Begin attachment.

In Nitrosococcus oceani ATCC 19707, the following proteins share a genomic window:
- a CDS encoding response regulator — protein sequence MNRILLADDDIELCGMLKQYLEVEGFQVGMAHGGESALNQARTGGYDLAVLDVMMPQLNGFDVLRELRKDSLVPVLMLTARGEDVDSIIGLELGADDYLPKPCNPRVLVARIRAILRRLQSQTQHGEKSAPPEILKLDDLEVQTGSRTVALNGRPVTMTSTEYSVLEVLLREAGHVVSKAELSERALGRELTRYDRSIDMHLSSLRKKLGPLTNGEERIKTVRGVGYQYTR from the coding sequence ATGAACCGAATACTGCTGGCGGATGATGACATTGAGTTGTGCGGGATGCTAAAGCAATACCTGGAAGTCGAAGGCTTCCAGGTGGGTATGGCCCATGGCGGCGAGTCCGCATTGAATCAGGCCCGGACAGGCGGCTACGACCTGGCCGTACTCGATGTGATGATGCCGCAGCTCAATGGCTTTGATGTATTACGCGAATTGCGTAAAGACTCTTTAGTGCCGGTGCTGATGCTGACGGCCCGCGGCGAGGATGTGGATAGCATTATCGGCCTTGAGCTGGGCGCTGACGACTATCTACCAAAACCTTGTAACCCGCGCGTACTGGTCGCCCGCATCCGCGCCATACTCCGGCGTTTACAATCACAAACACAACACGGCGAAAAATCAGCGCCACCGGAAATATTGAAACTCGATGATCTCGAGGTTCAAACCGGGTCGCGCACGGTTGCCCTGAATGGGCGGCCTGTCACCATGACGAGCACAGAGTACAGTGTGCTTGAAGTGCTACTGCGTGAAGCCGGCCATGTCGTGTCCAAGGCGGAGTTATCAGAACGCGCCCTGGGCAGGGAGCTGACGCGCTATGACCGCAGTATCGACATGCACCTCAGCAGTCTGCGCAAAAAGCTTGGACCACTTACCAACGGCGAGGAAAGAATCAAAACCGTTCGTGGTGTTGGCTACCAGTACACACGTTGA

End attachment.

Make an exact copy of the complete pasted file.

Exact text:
In Nitrosococcus oceani ATCC 19707, the following proteins share a genomic window:
- a CDS encoding response regulator — protein sequence MNRILLADDDIELCGMLKQYLEVEGFQVGMAHGGESALNQARTGGYDLAVLDVMMPQLNGFDVLRELRKDSLVPVLMLTARGEDVDSIIGLELGADDYLPKPCNPRVLVARIRAILRRLQSQTQHGEKSAPPEILKLDDLEVQTGSRTVALNGRPVTMTSTEYSVLEVLLREAGHVVSKAELSERALGRELTRYDRSIDMHLSSLRKKLGPLTNGEERIKTVRGVGYQYTR from the coding sequence ATGAACCGAATACTGCTGGCGGATGATGACATTGAGTTGTGCGGGATGCTAAAGCAATACCTGGAAGTCGAAGGCTTCCAGGTGGGTATGGCCCATGGCGGCGAGTCCGCATTGAATCAGGCCCGGACAGGCGGCTACGACCTGGCCGTACTCGATGTGATGATGCCGCAGCTCAATGGCTTTGATGTATTACGCGAATTGCGTAAAGACTCTTTAGTGCCGGTGCTGATGCTGACGGCCCGCGGCGAGGATGTGGATAGCATTATCGGCCTTGAGCTGGGCGCTGACGACTATCTACCAAAACCTTGTAACCCGCGCGTACTGGTCGCCCGCATCCGCGCCATACTCCGGCGTTTACAATCACAAACACAACACGGCGAAAAATCAGCGCCACCGGAAATATTGAAACTCGATGATCTCGAGGTTCAAACCGGGTCGCGCACGGTTGCCCTGAATGGGCGGCCTGTCACCATGACGAGCACAGAGTACAGTGTGCTTGAAGTGCTACTGCGTGAAGCCGGCCATGTCGTGTCCAAGGCGGAGTTATCAGAACGCGCCCTGGGCAGGGAGCTGACGCGCTATGACCGCAGTATCGACATGCACCTCAGCAGTCTGCGCAAAAAGCTTGGACCACTTACCAACGGCGAGGAAAGAATCAAAACCGTTCGTGGTGTTGGCTACCAGTACACACGTTGA